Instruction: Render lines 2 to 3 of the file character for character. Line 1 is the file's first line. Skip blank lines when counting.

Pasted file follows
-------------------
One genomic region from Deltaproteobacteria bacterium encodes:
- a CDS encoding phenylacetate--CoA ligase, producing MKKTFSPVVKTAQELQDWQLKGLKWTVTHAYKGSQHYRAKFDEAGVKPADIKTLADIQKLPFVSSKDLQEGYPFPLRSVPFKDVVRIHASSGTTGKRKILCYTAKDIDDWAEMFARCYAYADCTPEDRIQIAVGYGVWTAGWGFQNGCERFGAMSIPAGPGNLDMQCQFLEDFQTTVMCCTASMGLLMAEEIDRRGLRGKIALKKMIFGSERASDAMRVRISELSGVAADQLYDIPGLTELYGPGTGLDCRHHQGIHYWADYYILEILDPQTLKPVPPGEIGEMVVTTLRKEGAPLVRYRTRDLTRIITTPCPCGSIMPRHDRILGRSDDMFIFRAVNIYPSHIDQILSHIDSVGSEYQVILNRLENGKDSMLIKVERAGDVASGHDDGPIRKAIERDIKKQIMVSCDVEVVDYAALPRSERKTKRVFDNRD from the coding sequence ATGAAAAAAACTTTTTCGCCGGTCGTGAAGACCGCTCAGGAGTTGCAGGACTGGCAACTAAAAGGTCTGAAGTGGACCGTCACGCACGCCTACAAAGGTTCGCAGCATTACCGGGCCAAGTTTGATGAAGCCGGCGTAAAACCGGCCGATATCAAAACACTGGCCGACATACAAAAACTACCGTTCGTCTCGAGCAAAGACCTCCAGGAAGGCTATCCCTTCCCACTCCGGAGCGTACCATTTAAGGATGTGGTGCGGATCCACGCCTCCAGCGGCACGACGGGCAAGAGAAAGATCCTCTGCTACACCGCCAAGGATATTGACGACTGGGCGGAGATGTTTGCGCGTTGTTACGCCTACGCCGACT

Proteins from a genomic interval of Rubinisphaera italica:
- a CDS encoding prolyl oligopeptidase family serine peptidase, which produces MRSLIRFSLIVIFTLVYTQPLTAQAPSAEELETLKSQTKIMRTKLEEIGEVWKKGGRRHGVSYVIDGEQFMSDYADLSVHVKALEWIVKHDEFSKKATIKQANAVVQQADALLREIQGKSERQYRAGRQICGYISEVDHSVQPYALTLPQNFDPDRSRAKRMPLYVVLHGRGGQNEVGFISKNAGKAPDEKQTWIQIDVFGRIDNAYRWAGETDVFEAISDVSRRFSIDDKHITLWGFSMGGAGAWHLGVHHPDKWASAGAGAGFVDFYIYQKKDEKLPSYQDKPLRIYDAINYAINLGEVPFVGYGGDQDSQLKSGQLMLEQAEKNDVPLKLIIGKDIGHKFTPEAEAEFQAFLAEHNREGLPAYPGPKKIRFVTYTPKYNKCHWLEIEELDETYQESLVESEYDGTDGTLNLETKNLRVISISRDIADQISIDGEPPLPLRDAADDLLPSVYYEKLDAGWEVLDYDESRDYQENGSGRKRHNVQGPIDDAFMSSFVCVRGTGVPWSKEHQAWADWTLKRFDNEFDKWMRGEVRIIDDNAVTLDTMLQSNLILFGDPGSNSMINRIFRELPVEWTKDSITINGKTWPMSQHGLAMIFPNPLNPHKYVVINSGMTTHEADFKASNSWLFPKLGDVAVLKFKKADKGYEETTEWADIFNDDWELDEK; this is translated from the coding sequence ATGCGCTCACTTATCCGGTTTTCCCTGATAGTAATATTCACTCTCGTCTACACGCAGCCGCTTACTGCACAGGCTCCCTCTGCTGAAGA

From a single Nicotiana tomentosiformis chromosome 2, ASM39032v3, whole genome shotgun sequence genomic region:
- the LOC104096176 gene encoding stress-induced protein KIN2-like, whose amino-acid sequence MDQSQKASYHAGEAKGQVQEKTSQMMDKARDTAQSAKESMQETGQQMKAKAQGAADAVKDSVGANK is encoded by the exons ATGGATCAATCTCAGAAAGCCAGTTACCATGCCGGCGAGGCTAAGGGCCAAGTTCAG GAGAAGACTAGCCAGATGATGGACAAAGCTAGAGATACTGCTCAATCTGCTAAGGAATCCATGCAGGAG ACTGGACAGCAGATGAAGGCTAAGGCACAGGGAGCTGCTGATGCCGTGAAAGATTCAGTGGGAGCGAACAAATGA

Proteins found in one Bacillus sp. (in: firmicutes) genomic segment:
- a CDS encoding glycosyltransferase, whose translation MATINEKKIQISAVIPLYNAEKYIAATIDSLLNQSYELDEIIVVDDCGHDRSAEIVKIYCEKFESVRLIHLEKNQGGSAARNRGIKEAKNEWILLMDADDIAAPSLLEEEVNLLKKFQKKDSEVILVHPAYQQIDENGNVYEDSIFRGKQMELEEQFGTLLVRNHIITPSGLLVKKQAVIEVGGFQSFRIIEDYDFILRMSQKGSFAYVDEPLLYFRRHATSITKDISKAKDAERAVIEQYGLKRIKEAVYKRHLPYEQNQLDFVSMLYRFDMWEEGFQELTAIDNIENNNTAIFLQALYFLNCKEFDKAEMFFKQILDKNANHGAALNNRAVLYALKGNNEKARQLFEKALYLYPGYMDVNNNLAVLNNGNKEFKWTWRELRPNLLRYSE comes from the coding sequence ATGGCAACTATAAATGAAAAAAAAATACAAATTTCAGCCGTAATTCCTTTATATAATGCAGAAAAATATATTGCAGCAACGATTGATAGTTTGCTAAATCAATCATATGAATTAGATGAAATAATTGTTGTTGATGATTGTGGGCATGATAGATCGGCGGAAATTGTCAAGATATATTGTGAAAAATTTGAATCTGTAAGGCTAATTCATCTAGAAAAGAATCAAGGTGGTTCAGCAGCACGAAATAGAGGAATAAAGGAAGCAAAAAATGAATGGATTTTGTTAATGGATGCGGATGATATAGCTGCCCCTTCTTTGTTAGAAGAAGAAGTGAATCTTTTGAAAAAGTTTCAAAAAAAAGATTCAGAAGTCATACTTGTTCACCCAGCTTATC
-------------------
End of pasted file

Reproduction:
- a CDS encoding phenylacetate--CoA ligase, producing MKKTFSPVVKTAQELQDWQLKGLKWTVTHAYKGSQHYRAKFDEAGVKPADIKTLADIQKLPFVSSKDLQEGYPFPLRSVPFKDVVRIHASSGTTGKRKILCYTAKDIDDWAEMFARCYAYADCTPEDRIQIAVGYGVWTAGWGFQNGCERFGAMSIPAGPGNLDMQCQFLEDFQTTVMCCTASMGLLMAEEIDRRGLRGKIALKKMIFGSERASDAMRVRISELSGVAADQLYDIPGLTELYGPGTGLDCRHHQGIHYWADYYILEILDPQTLKPVPPGEIGEMVVTTLRKEGAPLVRYRTRDLTRIITTPCPCGSIMPRHDRILGRSDDMFIFRAVNIYPSHIDQILSHIDSVGSEYQVILNRLENGKDSMLIKVERAGDVASGHDDGPIRKAIERDIKKQIMVSCDVEVVDYAALPRSERKTKRVFDNRD from the coding sequence ATGAAAAAAACTTTTTCGCCGGTCGTGAAGACCGCTCAGGAGTTGCAGGACTGGCAACTAAAAGGTCTGAAGTGGACCGTCACGCACGCCTACAAAGGTTCGCAGCATTACCGGGCCAAGTTTGATGAAGCCGGCGTAAAACCGGCCGATATCAAAACACTGGCCGACATACAAAAACTACCGTTCGTCTCGAGCAAAGACCTCCAGGAAGGCTATCCCTTCCCACTCCGGAGCGTACCATTTAAGGATGTGGTGCGGATCCACGCCTCCAGCGGCACGACGGGCAAGAGAAAGATCCTCTGCTACACCGCCAAGGATATTGACGACTGGGCGGAGATGTTTGCGCGTTGTTACGCCTACGCCGACT

Proteins from a genomic interval of Rubinisphaera italica: